The complex is comprised of approximately 20 shelters or rock caves made of naturally occurring rock formations of varying size, the largest being ten meters long with a depth of about 5 meters.  These shelters feature polychrome (multi-colored) painted panels that are considered to be the oldest known rock art in the Horn of Africa, a peninsula in Northeast Africa.  Shelter 1 is one of the most important shelters at Laas Geel due to the richness of variations and composition of its rock art.  The size of this shelter is 170 m2, with a ceiling that is completely covered with paintings and is considered the artistic and creative center of the complex.

One of the Laas Geel alcoves

One of the Laas Geel alcoves ( Wikimedia Commons )

It is estimated that there are 350 animal and human representations, as well as numerous tribal marks among the rock art at Laas Geel.  Some of the cave paintings are stunningly well preserved as they have been sheltered from the elements by the granite overhangs.  Others have faded due to rock degradation and the effects of weathering and erosion.  The caves house a constellation of brown, orange, white and red pre-historic sketches on the walls and ceiling.  The paintings depict mostly animals, including cows and dogs, but they also show humans.  Lesser animals depicted in the artwork include monkeys, antelope, giraffes and possibly jackals or hyenas.  The herders and wild animals point to the interglacial period when the now arid Horn of Africa region was lush and green, and home to many wild animals.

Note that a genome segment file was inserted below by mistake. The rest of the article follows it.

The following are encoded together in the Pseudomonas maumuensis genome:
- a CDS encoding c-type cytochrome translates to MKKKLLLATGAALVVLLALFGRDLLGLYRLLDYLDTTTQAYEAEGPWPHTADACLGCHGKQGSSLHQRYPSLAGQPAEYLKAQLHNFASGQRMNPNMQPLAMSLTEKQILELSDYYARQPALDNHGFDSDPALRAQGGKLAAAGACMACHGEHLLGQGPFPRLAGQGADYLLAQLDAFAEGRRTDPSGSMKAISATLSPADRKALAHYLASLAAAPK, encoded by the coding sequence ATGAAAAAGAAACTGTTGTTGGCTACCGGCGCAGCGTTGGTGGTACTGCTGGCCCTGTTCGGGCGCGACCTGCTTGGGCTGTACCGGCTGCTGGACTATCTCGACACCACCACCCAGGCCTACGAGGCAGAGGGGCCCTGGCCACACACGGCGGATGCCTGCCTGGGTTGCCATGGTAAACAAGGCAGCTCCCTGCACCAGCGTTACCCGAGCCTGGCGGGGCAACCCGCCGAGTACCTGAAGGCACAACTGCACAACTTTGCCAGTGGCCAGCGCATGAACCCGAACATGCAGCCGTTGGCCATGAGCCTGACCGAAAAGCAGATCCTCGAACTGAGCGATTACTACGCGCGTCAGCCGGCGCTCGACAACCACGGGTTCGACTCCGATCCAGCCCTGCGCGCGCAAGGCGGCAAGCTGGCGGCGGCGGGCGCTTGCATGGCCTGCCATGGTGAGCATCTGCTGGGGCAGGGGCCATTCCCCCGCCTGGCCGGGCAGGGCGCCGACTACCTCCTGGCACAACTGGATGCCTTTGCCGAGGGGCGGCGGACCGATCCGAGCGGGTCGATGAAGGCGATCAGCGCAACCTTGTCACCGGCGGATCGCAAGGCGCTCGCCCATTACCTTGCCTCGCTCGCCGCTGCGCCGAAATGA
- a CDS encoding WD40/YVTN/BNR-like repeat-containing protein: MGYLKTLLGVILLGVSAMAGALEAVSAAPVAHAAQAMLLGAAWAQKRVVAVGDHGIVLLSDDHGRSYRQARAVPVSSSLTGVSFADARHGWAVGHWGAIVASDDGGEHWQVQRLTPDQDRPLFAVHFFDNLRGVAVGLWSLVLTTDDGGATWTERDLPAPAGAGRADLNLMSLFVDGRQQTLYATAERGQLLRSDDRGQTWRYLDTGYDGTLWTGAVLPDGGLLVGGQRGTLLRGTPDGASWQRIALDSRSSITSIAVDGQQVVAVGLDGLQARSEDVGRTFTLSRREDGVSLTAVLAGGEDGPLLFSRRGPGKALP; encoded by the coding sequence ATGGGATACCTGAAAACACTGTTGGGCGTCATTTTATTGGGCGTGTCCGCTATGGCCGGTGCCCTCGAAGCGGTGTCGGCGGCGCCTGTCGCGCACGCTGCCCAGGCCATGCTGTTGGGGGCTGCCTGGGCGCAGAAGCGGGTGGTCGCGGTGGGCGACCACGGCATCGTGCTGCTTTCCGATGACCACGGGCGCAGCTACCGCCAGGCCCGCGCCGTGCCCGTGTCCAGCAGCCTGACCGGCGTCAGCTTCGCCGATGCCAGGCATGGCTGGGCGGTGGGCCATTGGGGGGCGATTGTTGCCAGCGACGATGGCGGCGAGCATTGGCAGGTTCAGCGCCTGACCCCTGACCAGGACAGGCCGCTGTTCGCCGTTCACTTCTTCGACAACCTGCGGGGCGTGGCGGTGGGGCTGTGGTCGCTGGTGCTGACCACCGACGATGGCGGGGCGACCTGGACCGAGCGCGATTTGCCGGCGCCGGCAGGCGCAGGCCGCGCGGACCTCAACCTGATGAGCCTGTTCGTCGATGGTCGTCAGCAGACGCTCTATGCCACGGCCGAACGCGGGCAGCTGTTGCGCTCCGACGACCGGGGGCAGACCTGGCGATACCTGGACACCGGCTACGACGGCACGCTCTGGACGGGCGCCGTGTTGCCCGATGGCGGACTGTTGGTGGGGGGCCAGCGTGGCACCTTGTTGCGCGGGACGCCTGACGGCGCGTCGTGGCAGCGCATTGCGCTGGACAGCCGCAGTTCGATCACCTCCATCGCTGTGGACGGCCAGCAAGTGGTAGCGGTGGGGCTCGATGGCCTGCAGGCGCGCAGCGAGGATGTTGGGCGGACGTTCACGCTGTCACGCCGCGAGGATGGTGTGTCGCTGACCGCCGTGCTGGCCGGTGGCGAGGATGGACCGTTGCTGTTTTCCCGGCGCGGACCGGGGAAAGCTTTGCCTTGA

Detail of the Laas Geel cave paintings near Hargeysa, Somaliland/Somalia, showing a cow. This cow has a straight back and unique head and horns.

Detail of the Laas Geel cave paintings near Hargeysa, Somaliland/Somalia, showing a cow. This cow has a straight back and unique head and horns. Photo by: Najeeb, 2005.  ( Wikimedia Commons )

Comments

Which is the ancient site means 2500-2000 years old or older sites like rock cut caves, ancient temples or ruins etc. Not necessarily prehistoric but ancient. Thx.

I'm surprised that this site is still intact. What with the IS bulldozing everything ancient that their terrorists come near (and those that they don't come near as well), you would expect that the Somali government would do the same and destroy this site.

Archaeologists had better do something to preserve this site now before it's too late. Maybe it already is, since this story has been posted.

Many years ago I came across an article about extremely large rough cut stones/boulders that were either in a large mound or a filled in valley.
I remember that it was supposed to be cursed and fairly impenetrable, those that tried to wiggle through never came out.
There was a picture, but I cannot remember where it was I'm thinking Eastern Europe/Russia. The article stated it was very ancient and was constructed to keep people out.
Any help is truly appreciated, thank you.

My partner calls me outside to look at the Dragon in the sky. She often sees all sorts of ‘animals’ in the clouds but upon pointing them out to me I can't see that which she sees.

The same applies to these cow pictures, I do not see cows and neither can anybody else. What we are looking at is that which our current cultural paradigm allow us to see. The closest approximation to some thing which we know.

I suggest that the symbols might be a depiction for the age of Taurus, perhaps.